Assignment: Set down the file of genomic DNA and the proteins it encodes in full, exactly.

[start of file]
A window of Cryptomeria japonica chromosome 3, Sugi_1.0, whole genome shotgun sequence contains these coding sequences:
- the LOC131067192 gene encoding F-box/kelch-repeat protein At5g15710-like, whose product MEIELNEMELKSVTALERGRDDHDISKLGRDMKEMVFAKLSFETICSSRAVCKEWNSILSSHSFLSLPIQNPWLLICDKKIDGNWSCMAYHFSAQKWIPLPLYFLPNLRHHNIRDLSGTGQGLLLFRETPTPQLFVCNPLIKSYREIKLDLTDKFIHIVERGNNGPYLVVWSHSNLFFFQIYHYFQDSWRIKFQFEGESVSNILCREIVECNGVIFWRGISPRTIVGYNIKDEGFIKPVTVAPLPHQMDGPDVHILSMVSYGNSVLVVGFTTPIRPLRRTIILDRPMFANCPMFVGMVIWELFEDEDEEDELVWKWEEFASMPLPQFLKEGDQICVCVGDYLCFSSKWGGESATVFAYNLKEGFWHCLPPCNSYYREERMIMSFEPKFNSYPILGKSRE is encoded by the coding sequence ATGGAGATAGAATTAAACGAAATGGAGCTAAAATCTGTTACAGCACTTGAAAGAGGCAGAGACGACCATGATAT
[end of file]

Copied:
A window of Cryptomeria japonica chromosome 3, Sugi_1.0, whole genome shotgun sequence contains these coding sequences:
- the LOC131067192 gene encoding F-box/kelch-repeat protein At5g15710-like, whose product MEIELNEMELKSVTALERGRDDHDISKLGRDMKEMVFAKLSFETICSSRAVCKEWNSILSSHSFLSLPIQNPWLLICDKKIDGNWSCMAYHFSAQKWIPLPLYFLPNLRHHNIRDLSGTGQGLLLFRETPTPQLFVCNPLIKSYREIKLDLTDKFIHIVERGNNGPYLVVWSHSNLFFFQIYHYFQDSWRIKFQFEGESVSNILCREIVECNGVIFWRGISPRTIVGYNIKDEGFIKPVTVAPLPHQMDGPDVHILSMVSYGNSVLVVGFTTPIRPLRRTIILDRPMFANCPMFVGMVIWELFEDEDEEDELVWKWEEFASMPLPQFLKEGDQICVCVGDYLCFSSKWGGESATVFAYNLKEGFWHCLPPCNSYYREERMIMSFEPKFNSYPILGKSRE is encoded by the coding sequence ATGGAGATAGAATTAAACGAAATGGAGCTAAAATCTGTTACAGCACTTGAAAGAGGCAGAGACGACCATGATAT